If Twitter Is Bullish, Maybe You Should Be Too

New study shows Twitter gets it first, and gets it right

Bulls, bears and birds.

Bulls, bears and birds.

Photographer: Andrew Harrer/Bloomberg

What is the market going to do today?

Investors can look to data releases to explain short term fluctuations and try to investigate longer-term macro trends to make their forecasts.

However, the market is (mostly) humans making decisions based not only on what they think will happen after extrapolating the data, but also on how they feel things will work out. Call it sentiment, call it animal spirits, but also call it very hard to measure.

Addressing this issue is a new statistics paper published on the European Central Bank's website, and carrying the rather mundane title of "Quantifying the effects of online bullishness on international financial markets."

Don't let the name put you off though; the analysis shows that if you want an idea of where market sentiment is, Twitter is the place to go.

The authors of the paper, use what they describe as "a simple, direct and unambiguous indicator of online investor sentiment," based on Twitter updates and Google searches.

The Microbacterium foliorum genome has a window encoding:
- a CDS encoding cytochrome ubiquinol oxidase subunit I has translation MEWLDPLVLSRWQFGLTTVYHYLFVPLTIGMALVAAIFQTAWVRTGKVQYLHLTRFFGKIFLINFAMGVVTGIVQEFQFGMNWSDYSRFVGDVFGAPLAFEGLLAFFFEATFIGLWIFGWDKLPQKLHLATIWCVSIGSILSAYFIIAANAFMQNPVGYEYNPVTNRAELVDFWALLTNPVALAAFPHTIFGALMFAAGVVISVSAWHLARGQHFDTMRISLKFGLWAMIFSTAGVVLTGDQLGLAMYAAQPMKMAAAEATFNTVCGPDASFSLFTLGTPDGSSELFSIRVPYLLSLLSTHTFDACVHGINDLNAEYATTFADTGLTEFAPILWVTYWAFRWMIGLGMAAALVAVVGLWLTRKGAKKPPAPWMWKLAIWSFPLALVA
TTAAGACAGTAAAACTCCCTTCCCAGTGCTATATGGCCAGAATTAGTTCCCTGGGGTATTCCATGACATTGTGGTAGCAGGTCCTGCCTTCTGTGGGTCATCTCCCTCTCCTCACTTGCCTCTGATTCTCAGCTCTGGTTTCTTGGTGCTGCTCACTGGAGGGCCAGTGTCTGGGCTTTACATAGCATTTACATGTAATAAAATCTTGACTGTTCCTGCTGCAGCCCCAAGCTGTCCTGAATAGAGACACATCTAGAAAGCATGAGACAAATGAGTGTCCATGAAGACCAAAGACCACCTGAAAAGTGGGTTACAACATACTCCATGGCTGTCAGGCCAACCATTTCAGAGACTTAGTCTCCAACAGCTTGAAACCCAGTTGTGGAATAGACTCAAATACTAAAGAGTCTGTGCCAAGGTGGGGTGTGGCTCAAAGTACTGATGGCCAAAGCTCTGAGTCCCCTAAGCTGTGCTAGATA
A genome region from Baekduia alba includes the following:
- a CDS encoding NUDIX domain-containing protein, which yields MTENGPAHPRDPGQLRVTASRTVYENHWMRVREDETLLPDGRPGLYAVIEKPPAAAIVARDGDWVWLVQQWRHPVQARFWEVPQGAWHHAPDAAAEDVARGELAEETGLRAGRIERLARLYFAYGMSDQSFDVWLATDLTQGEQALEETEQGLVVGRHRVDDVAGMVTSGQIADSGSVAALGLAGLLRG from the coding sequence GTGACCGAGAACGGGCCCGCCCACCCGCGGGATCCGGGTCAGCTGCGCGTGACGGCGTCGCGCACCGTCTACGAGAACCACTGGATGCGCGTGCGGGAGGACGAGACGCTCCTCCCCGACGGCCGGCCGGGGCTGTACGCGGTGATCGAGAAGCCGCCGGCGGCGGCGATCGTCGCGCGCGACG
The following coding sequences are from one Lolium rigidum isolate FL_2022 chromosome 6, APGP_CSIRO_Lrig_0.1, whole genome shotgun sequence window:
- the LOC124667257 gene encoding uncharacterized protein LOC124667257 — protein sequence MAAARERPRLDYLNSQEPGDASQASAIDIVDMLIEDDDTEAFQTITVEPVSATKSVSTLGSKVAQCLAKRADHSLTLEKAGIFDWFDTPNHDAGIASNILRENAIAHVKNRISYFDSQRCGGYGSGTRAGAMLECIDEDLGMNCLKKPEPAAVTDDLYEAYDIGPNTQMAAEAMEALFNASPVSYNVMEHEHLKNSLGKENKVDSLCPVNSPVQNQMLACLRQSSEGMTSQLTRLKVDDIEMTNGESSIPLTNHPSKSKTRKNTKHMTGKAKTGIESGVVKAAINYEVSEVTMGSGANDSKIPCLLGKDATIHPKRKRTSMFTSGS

They produce two main findings.

First, changes in Twitter bullishness predict changes in Google bullishness, indicating that Twitter information precedes Google queries.

Second, Twitter and Google bullishness are positively correlated to investor sentiment and lead established investor sentiment surveys.

More simply, if we want to know where investor sentiment is, Twitter beats Google and both of them beat established sentiment surveys. More importantly, since bullishness on Twitter and Google is positively correlated to investor sentiment as shown in share price movements, Twitter is both first and right.

For the more quantitatively-minded, the authors produce a table of the results of their Twitter analysis versus realized stock market movements.

They also warn that the Twitter bullishness indicator only works in markets where Twitter has large penetration. For example the Twitter bullishness indicator has only a modest correlation with Chinese stocks as the social media platform is simply not available in China.

Further, they say, while promising further work on this, that their study offers no information with regard to causality.

Investors are unlikely to be worried about why this works, just so long as it does work - and it seems from this paper, that when it comes to measuring sentiment, Twitter cannot be beaten.

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